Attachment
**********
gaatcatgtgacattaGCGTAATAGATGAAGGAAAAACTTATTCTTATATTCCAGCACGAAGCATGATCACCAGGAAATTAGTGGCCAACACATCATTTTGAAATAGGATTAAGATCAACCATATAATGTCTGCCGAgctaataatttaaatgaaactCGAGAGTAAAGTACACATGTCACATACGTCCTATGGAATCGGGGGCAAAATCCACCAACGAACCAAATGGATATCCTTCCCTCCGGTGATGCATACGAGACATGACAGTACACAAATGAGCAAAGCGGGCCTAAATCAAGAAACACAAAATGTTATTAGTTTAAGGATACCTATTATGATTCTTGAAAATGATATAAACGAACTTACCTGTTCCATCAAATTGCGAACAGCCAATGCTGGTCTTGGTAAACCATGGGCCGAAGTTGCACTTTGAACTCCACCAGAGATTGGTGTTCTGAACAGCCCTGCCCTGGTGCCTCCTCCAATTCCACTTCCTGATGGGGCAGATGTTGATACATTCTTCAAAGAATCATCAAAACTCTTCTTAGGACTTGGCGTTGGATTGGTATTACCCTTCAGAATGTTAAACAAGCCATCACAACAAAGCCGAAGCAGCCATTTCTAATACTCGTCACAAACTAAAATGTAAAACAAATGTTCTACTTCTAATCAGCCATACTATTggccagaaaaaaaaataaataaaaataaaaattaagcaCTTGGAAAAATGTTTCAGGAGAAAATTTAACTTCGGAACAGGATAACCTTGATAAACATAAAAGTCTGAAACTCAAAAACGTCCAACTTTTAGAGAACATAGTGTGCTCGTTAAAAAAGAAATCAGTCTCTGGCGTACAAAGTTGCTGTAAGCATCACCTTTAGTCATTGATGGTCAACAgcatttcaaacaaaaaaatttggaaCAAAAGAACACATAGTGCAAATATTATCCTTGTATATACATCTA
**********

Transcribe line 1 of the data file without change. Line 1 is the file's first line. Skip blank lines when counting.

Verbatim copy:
gaatcatgtgacattaGCGTAATAGATGAAGGAAAAACTTATTCTTATATTCCAGCACGAAGCATGATCACCAGGAAATTAGTGGCCAACACATCATTTTGAAATAGGATTAAGATCAACCATATAATGTCTGCCGAgctaataatttaaatgaaactCGAGAGTAAAGTACACATGTCACATACGTCCTATGGAATCGGGGGCAAAATCCACCAACGAACCAAATGGATATCCTTCCCTCCGGTGATGCATACGAGACATGACAGTACACAAATGAGCAAAGCGGGCCTAAATCAAGAAACACAAAATGTTATTAGTTTAAGGATACCTATTATGATTCTTGAAAATGATATAAACGAACTTACCTGTTCCATCAAATTGCGAACAGCCAATGCTGGTCTTGGTAAACCATGGGCCGAAGTTGCACTTTGAACTCCACCAGAGATTGGTGTTCTGAACAGCCCTGCCCTGGTGCCTCCTCCAATTCCACTTCCTGATGGGGCAGATGTTGATACATTCTTCAAAGAATCATCAAAACTCTTCTTAGGACTTGGCGTTGGATTGGTATTACCCTTCAGAATGTTAAACAAGCCATCACAACAAAGCCGAAGCAGCCATTTCTAATACTCGTCACAAACTAAAATGTAAAACAAATGTTCTACTTCTAATCAGCCATACTATTggccagaaaaaaaaataaataaaaataaaaattaagcaCTTGGAAAAATGTTTCAGGAGAAAATTTAACTTCGGAACAGGATAACCTTGATAAACATAAAAGTCTGAAACTCAAAAACGTCCAACTTTTAGAGAACATAGTGTGCTCGTTAAAAAAGAAATCAGTCTCTGGCGTACAAAGTTGCTGTAAGCATCACCTTTAGTCATTGATGGTCAACAgcatttcaaacaaaaaaatttggaaCAAAAGAACACATAGTGCAAATATTATCCTTGTATATACATCTA